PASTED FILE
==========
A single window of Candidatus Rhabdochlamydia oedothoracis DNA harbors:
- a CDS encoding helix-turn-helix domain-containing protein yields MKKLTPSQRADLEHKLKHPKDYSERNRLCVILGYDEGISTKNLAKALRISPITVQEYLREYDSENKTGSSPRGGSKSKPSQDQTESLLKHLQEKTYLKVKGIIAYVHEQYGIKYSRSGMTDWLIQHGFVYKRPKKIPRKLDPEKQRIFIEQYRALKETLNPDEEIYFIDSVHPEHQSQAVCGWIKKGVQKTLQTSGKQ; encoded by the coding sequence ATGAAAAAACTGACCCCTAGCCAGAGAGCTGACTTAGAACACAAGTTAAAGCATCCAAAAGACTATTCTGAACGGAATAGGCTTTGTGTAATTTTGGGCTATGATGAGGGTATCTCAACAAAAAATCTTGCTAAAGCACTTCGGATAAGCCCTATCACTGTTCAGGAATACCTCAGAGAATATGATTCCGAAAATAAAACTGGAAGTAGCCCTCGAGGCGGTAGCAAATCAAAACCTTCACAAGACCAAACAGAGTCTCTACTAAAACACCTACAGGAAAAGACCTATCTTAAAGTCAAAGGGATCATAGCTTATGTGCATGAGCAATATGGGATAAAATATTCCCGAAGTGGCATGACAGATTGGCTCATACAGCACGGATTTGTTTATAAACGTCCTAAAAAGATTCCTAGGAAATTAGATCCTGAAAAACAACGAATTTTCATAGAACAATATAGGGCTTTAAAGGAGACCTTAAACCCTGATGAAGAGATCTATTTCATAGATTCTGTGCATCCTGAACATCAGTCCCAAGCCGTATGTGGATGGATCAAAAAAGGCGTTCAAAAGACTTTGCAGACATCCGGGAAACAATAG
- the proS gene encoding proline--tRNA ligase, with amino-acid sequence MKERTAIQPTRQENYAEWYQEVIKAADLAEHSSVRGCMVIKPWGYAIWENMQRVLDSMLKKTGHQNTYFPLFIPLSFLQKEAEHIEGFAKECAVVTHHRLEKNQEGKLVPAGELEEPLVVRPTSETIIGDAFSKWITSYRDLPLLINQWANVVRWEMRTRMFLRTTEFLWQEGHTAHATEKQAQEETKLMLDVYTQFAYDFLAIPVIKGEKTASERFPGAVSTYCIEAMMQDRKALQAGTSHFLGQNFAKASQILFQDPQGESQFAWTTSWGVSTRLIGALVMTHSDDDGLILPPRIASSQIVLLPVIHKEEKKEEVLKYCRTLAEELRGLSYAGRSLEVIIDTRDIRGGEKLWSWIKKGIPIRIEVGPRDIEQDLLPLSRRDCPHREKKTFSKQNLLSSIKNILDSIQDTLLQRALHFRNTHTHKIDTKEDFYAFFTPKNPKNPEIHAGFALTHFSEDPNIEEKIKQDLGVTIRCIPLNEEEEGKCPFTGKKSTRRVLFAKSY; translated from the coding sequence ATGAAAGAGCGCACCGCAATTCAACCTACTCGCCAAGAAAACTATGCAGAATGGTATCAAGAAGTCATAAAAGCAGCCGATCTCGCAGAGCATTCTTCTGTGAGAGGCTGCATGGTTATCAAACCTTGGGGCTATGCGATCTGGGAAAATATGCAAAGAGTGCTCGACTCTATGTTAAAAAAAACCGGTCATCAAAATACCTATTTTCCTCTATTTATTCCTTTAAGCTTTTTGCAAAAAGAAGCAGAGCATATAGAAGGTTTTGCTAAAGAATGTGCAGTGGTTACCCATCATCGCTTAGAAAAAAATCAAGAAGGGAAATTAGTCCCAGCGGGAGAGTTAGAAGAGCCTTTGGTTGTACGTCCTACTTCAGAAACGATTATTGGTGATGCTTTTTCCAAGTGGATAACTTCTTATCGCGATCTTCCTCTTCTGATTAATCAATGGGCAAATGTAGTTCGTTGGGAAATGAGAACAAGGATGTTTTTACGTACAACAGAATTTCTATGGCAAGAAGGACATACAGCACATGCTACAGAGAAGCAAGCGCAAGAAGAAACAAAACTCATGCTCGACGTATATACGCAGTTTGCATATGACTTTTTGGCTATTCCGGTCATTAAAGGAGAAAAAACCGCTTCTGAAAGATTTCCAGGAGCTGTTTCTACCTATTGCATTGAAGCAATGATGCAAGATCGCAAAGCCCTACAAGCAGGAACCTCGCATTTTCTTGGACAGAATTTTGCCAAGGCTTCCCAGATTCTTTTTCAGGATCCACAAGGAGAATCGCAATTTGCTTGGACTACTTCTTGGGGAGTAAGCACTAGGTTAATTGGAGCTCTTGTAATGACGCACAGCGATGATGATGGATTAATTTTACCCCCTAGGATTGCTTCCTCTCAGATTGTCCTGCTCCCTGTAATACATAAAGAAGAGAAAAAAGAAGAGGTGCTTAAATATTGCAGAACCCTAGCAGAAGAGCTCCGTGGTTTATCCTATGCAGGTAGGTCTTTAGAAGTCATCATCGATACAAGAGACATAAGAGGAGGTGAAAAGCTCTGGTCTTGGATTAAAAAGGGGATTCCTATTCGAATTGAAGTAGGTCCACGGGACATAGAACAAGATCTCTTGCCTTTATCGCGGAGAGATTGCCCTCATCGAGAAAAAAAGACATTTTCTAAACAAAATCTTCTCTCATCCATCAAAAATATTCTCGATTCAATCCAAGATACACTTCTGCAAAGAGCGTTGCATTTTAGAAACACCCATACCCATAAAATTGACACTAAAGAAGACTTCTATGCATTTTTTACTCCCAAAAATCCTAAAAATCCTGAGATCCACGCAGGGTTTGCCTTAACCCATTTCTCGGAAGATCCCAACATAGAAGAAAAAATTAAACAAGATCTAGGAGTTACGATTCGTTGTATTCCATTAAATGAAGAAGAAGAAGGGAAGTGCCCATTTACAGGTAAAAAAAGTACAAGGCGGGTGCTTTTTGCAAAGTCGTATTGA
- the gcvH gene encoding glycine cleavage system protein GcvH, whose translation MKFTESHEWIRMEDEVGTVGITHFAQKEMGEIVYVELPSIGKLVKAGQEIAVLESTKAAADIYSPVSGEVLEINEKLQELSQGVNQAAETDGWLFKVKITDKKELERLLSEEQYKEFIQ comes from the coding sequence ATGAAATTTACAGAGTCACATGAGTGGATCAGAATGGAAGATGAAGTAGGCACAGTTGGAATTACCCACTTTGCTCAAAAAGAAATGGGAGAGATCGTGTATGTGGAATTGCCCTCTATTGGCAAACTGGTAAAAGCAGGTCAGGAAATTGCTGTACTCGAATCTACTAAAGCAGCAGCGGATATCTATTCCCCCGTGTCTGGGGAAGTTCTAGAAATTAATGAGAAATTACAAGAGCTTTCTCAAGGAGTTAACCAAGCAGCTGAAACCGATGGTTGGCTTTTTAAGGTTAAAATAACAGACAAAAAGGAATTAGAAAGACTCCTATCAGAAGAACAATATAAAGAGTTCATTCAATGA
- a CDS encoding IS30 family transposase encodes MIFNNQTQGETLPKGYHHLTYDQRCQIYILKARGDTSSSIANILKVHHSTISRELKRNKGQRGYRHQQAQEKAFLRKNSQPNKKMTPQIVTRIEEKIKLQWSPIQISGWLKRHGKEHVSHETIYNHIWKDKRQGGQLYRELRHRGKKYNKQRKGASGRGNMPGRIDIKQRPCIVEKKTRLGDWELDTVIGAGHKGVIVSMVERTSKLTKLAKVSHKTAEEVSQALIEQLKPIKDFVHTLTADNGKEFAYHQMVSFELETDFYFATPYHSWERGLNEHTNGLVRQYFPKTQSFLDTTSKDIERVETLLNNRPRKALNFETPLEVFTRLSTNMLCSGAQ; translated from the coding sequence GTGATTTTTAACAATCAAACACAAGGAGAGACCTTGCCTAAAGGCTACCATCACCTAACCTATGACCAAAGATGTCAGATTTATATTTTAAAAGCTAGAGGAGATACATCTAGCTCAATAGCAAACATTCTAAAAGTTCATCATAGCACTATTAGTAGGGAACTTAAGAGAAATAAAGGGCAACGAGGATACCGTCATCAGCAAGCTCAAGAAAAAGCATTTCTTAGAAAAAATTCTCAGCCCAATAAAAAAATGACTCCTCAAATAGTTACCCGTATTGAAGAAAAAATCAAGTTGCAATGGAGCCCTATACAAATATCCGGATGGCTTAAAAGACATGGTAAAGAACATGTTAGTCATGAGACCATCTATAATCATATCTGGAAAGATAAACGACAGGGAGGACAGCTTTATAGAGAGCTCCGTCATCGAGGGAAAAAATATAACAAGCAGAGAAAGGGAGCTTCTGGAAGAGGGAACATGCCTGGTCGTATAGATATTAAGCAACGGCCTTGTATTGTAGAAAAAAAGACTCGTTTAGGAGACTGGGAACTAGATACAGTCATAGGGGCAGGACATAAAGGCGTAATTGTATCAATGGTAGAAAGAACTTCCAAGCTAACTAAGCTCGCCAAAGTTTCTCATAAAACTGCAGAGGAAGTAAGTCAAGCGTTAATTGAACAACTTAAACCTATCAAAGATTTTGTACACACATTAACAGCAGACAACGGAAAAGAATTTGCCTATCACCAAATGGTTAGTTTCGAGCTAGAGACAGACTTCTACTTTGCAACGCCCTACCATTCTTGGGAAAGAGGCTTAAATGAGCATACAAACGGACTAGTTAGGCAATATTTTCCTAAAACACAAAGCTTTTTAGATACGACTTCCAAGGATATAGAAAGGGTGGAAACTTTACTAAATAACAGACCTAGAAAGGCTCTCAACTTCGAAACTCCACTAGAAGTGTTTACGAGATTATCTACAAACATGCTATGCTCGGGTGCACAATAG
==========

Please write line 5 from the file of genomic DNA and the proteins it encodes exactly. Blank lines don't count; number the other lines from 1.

- a CDS encoding IS30 family transposase encodes MIFNNQTQGETLPKGYHHLTYDQRCQIYILKARGDTSSSIANILKVHHSTISRELKRNKGQRGYRHQQAQEKAFLRKNSQPNKKMTPQIVTRIEEKIKLQWSPIQISGWLKRHGKEHVSHETIYNHIWKDKRQGGQLYRELRHRGKKYNKQRKGASGRGNMPGRIDIKQRPCIVEKKTRLGDWELDTVIGAGHKGVIVSMVERTSKLTKLAKVSHKTAEEVSQALIEQLKPIKDFVHTLTADNGKEFAYHQMVSFELETDFYFATPYHSWERGLNEHTNGLVRQYFPKTQSFLDTTSKDIERVETLLNNRPRKALNFETPLEVFTRLSTNMLCSGAQ; translated from the coding sequence GTGATTTTTAACAATCAAACACAAGGAGAGACCTTGCCTAAAGGCTACCATCACCTAACCTATGACCAAAGATGTCAGATTTATATTTTAAAAGCTAGAGGAGATACATCTAGCTCAATAGCAAACATTCTAAAAGTTCATCATAGCACTATTAGTAGGGAACTTAAGAGAAATAAAGGGCAACGAGGATACCGTCATCAGCAAGCTCAAGAAAAAGCATTTCTTAGAAAAAATTCTCAGCCCAATAAAAAAATGACTCCTCAAATAGTTACCCGTATTGAAGAAAAAATCAAGTTGCAATGGAGCCCTATACAAATATCCGGATGGCTTAAAAGACATGGTAAAGAACATGTTAGTCATGAGACCATCTATAATCATATCTGGAAAGATAAACGACAGGGAGGACAGCTTTATAGAGAGCTCCGTCATCGAGGGAAAAAATATAACAAGCAGAGAAAGGGAGCTTCTGGAAGAGGGAACATGCCTGGTCGTATAGATATTAAGCAACGGCCTTGTATTGTAGAAAAAAAGACTCGTTTAGGAGACTGGGAACTAGATACAGTCATAGGGGCAGGACATAAAGGCGTAATTGTATCAATGGTAGAAAGAACTTCCAAGCTAACTAAGCTCGCCAAAGTTTCTCATAAAACTGCAGAGGAAGTAAGTCAAGCGTTAATTGAACAACTTAAACCTATCAAAGATTTTGTACACACATTAACAGCAGACAACGGAAAAGAATTTGCCTATCACCAAATGGTTAGTTTCGAGCTAGAGACAGACTTCTACTTTGCAACGCCCTACCATTCTTGGGAAAGAGGCTTAAATGAGCATACAAACGGACTAGTTAGGCAATATTTTCCTAAAACACAAAGCTTTTTAGATACGACTTCCAAGGATATAGAAAGGGTGGAAACTTTACTAAATAACAGACCTAGAAAGGCTCTCAACTTCGAAACTCCACTAGAAGTGTTTACGAGATTATCTACAAACATGCTATGCTCGGGTGCACAATAG